As the end of summer began to rear its head, Shirley Manson found herself back in Los Angeles after a trip to her native Scotland. “After a few months of being in L.A., my husband will say, ‘I think it’s time you went home for a bit… You’re starting to act a bit weird,'” she says with a laugh. “I like being near the sea. I’m an island girl and Scotland is so small that you’re able to see it every day.”
With the Atlantic Ocean to its west and the North Sea to Scotland’s east, Manson points to the reassurance of living by something like a mighty body of water. “As I’ve gotten older, I guess I see the most sanity in nature,” she says. “It’s the most balanced, fair and egalitarian system and I’m attracted to it for those reasons. I never used to pay nature any heed when I was a young teenager growing up. But when you’re baffled by the madness of reading the news every day and you step down onto the shore and watch the water ebb in and ebb out, there’s something remarkably comforting about it. For the most part, it seems to remain the same in an ever-changing world.”
It stands to reason why Manson takes solace in the permanence of the crashing of ocean waves; the metaphoric correlation to her eclectic career an obvious one. After a decade-long stint with the alternative rock band Goodbye Mr Mackenzie, Manson and the cohorts in her next band, Garbage, shot to fame with their acclaimed eponymous 1995 debut and have been on a successful run up to their most recent, 2016’s Strange Little Birds.
Manson’s creative drive also led to a zig-zagging acting career that has seen her in everything from The Sarah Connor Chronicles to a voice role in the Nick Jr. show Top Wing, which begins a new season this month (she provides the voice for baby chicks, aptly christened Chirp and Cheep).
Recently, she added a new job to her resume: podcast host. The show, The Jump, which premiered this past summer, features Manson talking to music luminaries like Karen O, Esperanza Spalding and Courtney Love about what the show bills as “the moments in an artist’s career where they decide to take a leap into something new, and after that, nothing is the same.” It’s a gig she fell into by happenstance after Hrishikesh Hirway, the host of the popular longtime podcast Song Exploder (part of the Radiotopia network of independent podcasts), suggested that Manson might take to the medium.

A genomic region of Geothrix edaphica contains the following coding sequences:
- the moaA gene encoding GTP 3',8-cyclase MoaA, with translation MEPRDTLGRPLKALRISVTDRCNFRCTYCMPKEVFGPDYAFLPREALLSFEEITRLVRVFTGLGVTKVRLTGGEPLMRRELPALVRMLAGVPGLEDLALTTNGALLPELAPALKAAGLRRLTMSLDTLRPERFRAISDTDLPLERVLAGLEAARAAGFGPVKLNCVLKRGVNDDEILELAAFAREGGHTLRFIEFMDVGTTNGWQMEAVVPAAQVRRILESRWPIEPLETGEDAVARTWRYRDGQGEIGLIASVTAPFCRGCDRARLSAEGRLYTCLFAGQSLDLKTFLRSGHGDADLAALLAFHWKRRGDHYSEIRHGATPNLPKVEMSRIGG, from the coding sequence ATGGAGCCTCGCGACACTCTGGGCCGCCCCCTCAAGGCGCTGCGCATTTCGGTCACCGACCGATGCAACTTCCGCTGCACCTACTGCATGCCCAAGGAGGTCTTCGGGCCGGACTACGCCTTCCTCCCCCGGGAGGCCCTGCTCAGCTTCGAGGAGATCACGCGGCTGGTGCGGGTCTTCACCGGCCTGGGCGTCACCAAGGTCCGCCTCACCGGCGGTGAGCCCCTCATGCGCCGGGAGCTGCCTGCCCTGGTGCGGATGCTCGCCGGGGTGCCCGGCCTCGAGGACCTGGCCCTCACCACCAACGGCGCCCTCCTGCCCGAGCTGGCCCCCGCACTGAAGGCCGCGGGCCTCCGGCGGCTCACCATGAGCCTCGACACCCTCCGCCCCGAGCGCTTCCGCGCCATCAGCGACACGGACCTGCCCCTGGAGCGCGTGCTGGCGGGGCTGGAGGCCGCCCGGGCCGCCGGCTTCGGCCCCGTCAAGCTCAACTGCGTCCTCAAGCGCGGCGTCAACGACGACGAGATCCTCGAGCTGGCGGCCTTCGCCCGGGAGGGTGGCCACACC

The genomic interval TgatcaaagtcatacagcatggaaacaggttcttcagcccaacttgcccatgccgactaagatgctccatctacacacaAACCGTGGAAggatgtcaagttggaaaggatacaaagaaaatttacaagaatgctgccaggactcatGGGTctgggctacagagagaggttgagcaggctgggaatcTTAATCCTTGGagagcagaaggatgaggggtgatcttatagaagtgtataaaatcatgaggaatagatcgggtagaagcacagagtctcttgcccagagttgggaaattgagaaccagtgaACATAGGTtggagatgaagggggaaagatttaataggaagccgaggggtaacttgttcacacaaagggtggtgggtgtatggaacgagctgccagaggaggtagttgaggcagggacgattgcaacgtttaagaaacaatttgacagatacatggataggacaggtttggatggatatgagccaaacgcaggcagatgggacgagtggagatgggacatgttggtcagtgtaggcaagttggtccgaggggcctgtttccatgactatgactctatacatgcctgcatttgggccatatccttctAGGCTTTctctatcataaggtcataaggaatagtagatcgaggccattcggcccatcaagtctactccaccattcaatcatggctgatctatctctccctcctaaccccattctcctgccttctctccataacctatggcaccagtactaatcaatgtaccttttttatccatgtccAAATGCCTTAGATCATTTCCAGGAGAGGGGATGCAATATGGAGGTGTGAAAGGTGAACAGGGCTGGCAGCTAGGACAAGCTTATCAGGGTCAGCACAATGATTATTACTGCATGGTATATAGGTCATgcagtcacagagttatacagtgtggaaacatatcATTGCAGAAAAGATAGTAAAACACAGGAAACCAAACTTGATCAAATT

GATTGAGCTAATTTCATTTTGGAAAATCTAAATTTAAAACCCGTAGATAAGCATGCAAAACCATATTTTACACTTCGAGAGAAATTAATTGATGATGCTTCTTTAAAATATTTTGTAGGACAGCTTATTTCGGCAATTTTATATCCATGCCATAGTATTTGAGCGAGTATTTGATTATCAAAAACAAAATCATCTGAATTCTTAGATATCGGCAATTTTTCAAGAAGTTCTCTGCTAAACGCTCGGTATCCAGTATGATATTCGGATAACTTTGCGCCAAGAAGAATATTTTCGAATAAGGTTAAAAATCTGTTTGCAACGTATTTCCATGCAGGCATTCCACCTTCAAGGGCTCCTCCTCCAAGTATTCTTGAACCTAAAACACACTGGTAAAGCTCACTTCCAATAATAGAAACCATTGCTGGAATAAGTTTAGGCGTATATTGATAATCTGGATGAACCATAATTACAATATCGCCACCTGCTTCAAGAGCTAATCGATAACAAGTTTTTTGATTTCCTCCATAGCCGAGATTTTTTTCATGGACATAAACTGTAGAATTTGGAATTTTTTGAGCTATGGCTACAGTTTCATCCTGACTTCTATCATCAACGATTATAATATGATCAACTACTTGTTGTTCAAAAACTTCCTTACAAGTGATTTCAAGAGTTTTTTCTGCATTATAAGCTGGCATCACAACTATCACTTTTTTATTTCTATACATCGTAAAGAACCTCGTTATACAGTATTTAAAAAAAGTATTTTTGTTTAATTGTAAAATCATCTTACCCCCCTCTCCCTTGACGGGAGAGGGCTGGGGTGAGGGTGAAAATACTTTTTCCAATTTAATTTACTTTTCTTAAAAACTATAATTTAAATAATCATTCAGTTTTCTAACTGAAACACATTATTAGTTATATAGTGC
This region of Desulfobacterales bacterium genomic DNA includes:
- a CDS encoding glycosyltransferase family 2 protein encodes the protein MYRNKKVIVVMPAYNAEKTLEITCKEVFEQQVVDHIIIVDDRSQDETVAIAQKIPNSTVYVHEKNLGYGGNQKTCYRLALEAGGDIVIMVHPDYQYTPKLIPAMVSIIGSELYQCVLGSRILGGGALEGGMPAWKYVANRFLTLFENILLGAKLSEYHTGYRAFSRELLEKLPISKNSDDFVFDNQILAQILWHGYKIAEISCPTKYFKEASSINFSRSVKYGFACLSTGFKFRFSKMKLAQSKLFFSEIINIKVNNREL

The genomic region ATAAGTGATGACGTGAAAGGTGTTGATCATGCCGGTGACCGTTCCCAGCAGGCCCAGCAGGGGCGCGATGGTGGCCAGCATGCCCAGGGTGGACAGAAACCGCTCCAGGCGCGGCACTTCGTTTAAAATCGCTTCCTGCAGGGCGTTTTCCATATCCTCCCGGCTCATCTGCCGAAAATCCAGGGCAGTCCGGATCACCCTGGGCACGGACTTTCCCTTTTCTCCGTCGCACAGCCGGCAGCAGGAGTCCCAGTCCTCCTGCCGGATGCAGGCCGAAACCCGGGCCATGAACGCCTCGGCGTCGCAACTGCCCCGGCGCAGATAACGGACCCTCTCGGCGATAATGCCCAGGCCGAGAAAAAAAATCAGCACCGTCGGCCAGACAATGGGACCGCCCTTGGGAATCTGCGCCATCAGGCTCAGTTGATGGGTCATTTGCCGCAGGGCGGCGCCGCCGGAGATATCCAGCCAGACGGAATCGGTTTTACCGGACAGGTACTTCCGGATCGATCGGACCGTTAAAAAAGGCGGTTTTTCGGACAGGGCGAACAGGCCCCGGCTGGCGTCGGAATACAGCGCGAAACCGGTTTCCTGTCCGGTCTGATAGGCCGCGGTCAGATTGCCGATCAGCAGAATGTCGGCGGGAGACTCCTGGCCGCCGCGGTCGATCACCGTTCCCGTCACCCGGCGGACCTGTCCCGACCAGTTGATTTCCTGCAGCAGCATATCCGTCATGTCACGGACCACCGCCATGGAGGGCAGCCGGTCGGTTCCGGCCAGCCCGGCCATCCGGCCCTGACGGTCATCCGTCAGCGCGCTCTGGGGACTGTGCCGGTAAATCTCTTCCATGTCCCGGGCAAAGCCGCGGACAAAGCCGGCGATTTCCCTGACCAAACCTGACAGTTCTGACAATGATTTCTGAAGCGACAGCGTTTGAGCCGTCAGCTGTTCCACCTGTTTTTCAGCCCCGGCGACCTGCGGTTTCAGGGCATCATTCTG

“Why he did, I’m not entirely sure,” says Manson. “But I’m immensely grateful to him because I’ve found it to be a revelation in my life. I’ve been someone, since the age of 15, who has projected and broadcasted. Now, to be someone instead whose primary job is to listen is an incredible discipline and one I find really exciting and joyful. I was offered this opportunity and I knew I’d be a fool to turn it down.”
That’s not to say Manson didn’t have first-day jitters as an interviewer. “There was hardly any gestation period and it terrified the living shit out of me,” she remembers. “I was really caught up in a whirlwind and I was sort of recording before I had a chance to think about it too deeply.” When it came time to step behind the mic with first guest Spalding (it later became The Jump’s third episode), Manson is frank. “I found it immensely intimidating and challenging and I was shaking during that first time. But Esperanza was a great guest because she made it very easy for me. She has a wonderful, intriguing mind and is incredibly articulate. I settled into the role a little faster than perhaps I would have. She’s also someone I admire deeply, so I was sort of lost in the conversation. Before I knew it, the whole thing had been done and dusted.”